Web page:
How to Give Assets to Loved Ones in an Asset Protected Trust
Most of our estate planning clients create a trust because they want to leave assets to children and loved ones in a trust that protects the assets from the child's or loved one's creditors and ex-spouses. When we are hired to prepare an estate plan with a trust we prepare a revocable living trust that contains language that causes the successor trustee to create a beneficiary controlled asset protected trust (a BCAPT) for each child or loved one on the death of the trust maker or death of the second spouse if the trust is a joint trust. See the contents and prices of our two estate plan packages.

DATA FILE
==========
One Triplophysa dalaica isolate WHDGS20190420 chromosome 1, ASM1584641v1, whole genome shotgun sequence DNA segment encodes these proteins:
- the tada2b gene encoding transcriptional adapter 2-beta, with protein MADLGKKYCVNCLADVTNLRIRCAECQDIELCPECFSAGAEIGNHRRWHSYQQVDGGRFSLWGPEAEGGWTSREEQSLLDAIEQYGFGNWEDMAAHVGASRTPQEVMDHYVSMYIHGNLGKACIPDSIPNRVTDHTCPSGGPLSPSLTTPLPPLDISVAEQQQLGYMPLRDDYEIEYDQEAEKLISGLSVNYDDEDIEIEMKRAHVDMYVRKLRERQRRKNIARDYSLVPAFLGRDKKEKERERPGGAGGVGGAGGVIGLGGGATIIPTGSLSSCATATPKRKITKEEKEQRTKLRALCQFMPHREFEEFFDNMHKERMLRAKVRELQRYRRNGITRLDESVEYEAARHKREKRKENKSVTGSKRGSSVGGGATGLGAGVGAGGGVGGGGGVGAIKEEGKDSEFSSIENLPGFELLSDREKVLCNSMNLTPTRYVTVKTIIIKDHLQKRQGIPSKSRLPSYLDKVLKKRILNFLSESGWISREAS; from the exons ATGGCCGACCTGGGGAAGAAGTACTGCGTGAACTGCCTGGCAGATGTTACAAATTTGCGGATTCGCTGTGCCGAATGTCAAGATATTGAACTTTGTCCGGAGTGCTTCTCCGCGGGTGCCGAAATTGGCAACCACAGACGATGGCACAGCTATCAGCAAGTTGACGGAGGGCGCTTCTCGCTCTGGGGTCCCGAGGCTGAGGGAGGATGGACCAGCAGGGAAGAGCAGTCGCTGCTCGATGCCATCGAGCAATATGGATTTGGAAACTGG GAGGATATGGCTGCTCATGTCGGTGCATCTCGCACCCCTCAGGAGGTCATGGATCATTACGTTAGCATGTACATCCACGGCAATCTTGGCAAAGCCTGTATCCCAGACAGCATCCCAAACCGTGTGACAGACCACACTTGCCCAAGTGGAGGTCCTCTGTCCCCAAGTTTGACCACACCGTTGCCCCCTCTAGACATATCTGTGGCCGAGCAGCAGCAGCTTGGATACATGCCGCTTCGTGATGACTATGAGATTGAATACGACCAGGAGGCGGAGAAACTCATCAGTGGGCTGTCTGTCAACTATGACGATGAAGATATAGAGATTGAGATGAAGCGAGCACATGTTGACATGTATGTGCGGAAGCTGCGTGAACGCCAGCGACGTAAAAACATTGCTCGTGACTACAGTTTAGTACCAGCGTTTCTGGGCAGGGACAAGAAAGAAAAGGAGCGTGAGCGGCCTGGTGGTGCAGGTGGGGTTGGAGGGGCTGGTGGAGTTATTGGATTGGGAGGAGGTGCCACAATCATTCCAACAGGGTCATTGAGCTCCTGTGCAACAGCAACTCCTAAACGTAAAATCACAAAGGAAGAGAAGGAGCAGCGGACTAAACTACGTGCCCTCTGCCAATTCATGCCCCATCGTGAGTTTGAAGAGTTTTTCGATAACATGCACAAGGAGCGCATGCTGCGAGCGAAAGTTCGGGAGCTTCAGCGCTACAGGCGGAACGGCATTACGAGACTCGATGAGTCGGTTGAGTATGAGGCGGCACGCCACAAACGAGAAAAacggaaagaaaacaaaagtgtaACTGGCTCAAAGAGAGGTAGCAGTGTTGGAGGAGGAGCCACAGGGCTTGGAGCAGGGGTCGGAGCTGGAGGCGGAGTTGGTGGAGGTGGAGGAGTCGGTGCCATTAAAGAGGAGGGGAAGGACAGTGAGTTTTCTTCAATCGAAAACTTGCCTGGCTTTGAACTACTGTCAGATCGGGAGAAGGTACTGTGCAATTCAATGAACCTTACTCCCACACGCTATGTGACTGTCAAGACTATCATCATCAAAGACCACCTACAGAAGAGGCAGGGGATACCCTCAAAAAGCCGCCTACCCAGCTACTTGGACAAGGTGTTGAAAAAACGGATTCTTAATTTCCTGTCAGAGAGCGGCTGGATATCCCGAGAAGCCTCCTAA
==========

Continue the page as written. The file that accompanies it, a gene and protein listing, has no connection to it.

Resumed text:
If the future beneficiary of the BCAPT ever got sued the creditor could not touch the assets in the trust. If the future beneficiary were to marry and get divorced the ex-spouse could not get any of the assets in the trust. You cannot predict if your child or loved one will ever have a creditor or ex-spouse problem, but it is prudent to protect against these two problems.
It is also possible to create a BCAPT while you are alive if you want to transfer valuable assets to your child or loved one now before you die. We prepare BCAPTs for people who want to give valuable assets to their children or loved ones now and protect the assets from their future creditors and ex-spouses. To learn more about the BCAPT see my article called “Beneficiary Controlled Asset Protected Trusts.”